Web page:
I've been using Maxi-lock for my quilting for many years now, but I normally don't piece with it as I prefer a thinner thread for that.
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Old 07-08-2019, 06:40 AM
  #16  
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I used serger thread to quilt a queen size quilt a long time ago. It broke all over the place within a year. At first they were toe catchers and then they became loops. I still have the quilt and I am removing the quilting so that I can redo it properly.
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Old 07-08-2019, 05:55 PM
  #17  
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I use serger thread for piecing and quilting. Some of my quilts are 15 years old or older and none have fallen apart.
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Old 07-08-2019, 11:42 PM
  #18  
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I have to agree with Macybaby! I would not use a thread that is intended to be combined with like thread for serging, overcasting, etc. Quilting thread is generally heavier and, therefore, stronger. It's your quilt, so you use what you want, but I won't spend time making a quilt and use serger thread to quilt it. If I'm going to quilt, I use the product that is specific to quilting. Quilts undergo a lot of stress during it's quilt life -- I use the thread intended for quilting! JMHO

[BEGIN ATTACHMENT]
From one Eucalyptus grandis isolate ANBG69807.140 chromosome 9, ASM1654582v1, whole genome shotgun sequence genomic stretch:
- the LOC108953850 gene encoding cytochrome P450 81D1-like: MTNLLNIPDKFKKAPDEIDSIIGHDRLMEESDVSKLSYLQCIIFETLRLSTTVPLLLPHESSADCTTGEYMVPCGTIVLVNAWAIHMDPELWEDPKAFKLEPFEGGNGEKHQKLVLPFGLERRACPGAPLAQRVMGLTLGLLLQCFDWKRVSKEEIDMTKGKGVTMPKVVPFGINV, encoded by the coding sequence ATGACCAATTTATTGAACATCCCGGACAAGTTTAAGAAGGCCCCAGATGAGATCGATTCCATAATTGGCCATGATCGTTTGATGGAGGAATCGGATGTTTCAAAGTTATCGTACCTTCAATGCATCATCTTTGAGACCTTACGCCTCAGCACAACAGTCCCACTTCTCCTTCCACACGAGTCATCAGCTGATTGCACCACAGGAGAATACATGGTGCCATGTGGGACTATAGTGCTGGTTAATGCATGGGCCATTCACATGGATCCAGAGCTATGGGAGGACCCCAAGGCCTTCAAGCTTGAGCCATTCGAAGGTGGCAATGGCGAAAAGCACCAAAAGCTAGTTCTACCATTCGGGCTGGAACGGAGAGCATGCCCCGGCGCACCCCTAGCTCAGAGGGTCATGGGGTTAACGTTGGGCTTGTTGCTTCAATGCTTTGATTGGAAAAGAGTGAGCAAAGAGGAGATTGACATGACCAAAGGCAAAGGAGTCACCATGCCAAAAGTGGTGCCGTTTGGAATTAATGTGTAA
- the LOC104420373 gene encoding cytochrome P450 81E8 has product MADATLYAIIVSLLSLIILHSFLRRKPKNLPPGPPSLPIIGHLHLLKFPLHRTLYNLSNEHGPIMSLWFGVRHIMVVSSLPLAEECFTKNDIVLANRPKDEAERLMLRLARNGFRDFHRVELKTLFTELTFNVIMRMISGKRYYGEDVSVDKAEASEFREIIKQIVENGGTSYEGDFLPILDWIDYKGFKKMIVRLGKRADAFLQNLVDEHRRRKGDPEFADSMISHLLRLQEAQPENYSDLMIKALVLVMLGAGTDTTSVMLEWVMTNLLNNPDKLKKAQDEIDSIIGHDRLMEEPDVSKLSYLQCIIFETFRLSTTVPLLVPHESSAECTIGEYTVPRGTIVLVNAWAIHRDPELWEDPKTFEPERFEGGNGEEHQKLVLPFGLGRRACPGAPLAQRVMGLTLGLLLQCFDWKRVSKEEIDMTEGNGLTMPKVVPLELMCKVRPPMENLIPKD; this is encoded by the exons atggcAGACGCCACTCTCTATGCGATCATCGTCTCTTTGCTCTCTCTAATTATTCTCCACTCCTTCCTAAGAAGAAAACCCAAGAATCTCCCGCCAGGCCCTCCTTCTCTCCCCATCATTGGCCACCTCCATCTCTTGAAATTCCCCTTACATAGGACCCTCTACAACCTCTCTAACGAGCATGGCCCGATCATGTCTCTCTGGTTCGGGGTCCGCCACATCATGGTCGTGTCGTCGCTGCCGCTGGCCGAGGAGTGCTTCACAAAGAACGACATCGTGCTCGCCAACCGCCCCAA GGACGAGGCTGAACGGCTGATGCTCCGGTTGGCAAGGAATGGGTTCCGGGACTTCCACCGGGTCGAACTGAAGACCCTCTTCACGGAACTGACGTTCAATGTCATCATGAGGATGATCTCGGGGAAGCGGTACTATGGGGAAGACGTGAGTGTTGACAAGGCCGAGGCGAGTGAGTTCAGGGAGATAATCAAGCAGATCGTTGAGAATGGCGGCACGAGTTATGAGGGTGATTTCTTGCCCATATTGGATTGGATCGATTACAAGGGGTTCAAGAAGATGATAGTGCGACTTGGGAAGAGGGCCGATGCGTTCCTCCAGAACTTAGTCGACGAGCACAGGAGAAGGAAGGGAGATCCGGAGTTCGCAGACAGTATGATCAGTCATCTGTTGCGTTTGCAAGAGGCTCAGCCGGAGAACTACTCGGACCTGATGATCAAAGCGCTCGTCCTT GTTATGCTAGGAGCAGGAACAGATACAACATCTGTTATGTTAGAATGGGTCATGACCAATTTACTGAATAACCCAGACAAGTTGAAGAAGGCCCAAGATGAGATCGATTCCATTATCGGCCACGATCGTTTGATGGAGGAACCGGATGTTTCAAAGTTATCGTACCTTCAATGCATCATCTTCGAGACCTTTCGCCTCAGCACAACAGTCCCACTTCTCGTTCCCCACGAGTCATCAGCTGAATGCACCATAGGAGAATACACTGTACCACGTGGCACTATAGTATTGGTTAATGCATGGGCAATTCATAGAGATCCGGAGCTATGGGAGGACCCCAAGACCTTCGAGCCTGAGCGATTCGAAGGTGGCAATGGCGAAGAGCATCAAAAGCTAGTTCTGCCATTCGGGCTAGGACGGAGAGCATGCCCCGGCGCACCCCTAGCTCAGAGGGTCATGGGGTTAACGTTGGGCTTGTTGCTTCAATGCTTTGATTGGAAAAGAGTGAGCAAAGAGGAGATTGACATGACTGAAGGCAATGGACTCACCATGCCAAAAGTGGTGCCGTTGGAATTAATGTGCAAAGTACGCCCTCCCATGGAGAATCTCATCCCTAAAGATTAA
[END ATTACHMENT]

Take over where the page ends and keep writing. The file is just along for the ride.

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Old 07-09-2019, 04:59 PM
  #19  
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Maxi Lock makes all purpose thread that can be used in the serger. It's 100% poly thread and very strong. It is tex 27 with tex 30 being 40 wt. which is a thick thread. It is not the thin serger thread made just for sergers.
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Old 07-09-2019, 07:18 PM
  #20  
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Originally Posted by Sephie View Post
You know how people always tell you to test the strength of the thread by tugging on it between your hands to see if it snaps, and that'll tell you if it's "good" or not? I hear this most when people talk about having purchased thread at a garage or estate sale. I can snap my Aurifil 50/2 very easily with this test. I can't actually break any of my serger thread. I quilted with serger thread before I knew I wasn't supposed to. I've never had any of those stitches break and all of those quilts are still going strong (I wash in washing machine on gentle). On my daughter's bed quilt, which I quilted with Aurifil, every time I make her bed and tuck the quilt between the foot of her bed and footboard, I hear stitches snap. I'm going to have to check it one of these days and try to figure out where it's snapping.

Ymmv, but that's just my experience.
I have been wondering the same thing. I can snap Aurifil with a small tug yet thread on a wooden spool I cannot break so .
I have a friend who quilted her husband's quilt with Aurifil and she says every time he tucks it under his feet and pulls on it she hears the stiches break. Not knocking Aurifil because I have scads of it but my first 2 quilts that I made, I used serger thread to piece them and you guessed it, they are still together.
I know, heresy )